Hassan told only a few trusted friends of his plan. Some of those who helped get Ismael here only had the cellphone number for another contact, but didn’t know — didn’t particularly want to know — the whole story. Hassan couldn’t tell his own Toronto-born sons until he brought Ismael home here last month. Exposing the exact route that Ismael took or the names of people involved could put lives at risk, so the Star agreed to not disclose all the details. Hassan is an alias, since he fears if the Shabab knows the identity of Ismael’s rescuer, they could find him here. He is so protective of Ismael that he asked that his age and profession not be disclosed.His ultimate goal is to get Ismael to Toronto, where community leaders in the city’s Somali diaspora are trying to raise money and will apply to sponsor him. The culture shock would be intense. But if you have never been outside of Mogadishu, even the differences here in Kenya can be overwhelming. Traffic is ceaseless and chaotic, and red lights are interpreted as merely a suggestion. One cool evening recently, Ismael stares out with mouth ajar, as he watches the ribbons of lights stream by the cab window.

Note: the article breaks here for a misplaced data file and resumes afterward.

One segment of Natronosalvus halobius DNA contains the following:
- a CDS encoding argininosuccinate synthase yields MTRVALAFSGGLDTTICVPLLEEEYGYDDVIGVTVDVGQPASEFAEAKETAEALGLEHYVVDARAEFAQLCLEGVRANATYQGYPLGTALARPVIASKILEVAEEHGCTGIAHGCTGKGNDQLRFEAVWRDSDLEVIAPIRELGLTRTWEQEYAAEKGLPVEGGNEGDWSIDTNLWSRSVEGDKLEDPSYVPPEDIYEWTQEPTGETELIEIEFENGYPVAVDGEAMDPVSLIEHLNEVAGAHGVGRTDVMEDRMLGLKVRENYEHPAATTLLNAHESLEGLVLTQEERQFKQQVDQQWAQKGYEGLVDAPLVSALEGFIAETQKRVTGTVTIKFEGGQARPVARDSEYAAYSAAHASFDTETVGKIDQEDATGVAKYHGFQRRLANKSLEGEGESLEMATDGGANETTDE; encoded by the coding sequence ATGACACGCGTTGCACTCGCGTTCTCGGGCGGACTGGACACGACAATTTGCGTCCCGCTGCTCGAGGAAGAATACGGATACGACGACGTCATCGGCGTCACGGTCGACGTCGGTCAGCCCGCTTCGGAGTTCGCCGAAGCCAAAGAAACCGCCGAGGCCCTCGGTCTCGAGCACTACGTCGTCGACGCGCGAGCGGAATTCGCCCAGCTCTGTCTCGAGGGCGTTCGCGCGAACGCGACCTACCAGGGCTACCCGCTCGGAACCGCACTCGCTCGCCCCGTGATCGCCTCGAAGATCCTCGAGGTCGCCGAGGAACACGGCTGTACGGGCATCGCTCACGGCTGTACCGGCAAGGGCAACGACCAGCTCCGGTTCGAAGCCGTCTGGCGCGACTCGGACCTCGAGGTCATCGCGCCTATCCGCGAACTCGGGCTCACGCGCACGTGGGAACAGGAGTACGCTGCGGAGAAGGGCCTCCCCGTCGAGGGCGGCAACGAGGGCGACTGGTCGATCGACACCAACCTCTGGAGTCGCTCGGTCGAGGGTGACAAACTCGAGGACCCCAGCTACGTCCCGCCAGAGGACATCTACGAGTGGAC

“It’s after six, and there are cars,” he says incredulously in Somali.Then in English, laughing, “Wow. Wow.”“Wow” is now one of his favourite words. He said it often during the week the Star spent with him and Hassan in Nairobi.It is what he utters after stopping abruptly at a shopping mall display to stare at the scantily clad mannequins. At a loss for further English words, he kisses his finger tips and then dramatically fans out his fingers exclaiming, “Bravo,” as if he were admiring the Mona Lisa — an expression likely picked up from his country’s former colonial rulers.On a visit to the animal orphanage at Nairobi’s National Park he stumbles as he runs, limping on his clunky prosthetic leg, hurrying to see the next enclosure of cheetahs, leopards, lions, monkeys or hyenas, yelling, “Come on, come on,” and then repeating the name of each animal in English.“Wow,” he says, transfixed by the lion cubs.For now, Ismael will live in Nairobi, where Hassan has relocated temporarily with his sons. The hope is that the teenager will be accepted as a refugee and find a permanent home in Toronto.It appears Hassan’s children have quickly accepted him as a brother. Hassan’s 11-year-old gave up his room for Ismael without complaint, even though it means he will have to share a bed with his father in their Nairobi apartment.“I will make it perfect for him,” the 11-year-old says, and then gives Ismael his cellphone to use until he can get his own.But the first time he sees Ismael remove his artificial limb to kneel for afternoon prayers, he bursts into tears. “It’s just so sad . . . and painful,” he says as his father hugs him.Ismael does not take off the grey hooded sweater his new younger brother has given him in his first week here, often rubbing his arms and grinning. “Cold,” he says repeatedly on a night when the temperature dips to a pleasant 18 degrees. It seems no one has told him about Canada’s winters yet.AS IF TO UNDERSCORE the depressing state of Somalia, the week Ismael escaped the country’s prime minister resigned, a Shabab suicide bomber penetrated the presidential compound, and African Union peacekeepers retaliated by going after insurgents in the city’s central market, killing nearly two dozen civilians. Even the most optimistic have agreed lately that the situation in the failed state has just gone from bad to worse.Somalia has not had a central government since the dictatorship of Mohamed Siad Barre was toppled in 1991. But it was the disastrous U.S. attempt two years later to seize notorious warlord Mohamed Farah Aideed that seared Somalia in the Western consciousness as the site of the Black Hawk Down battle.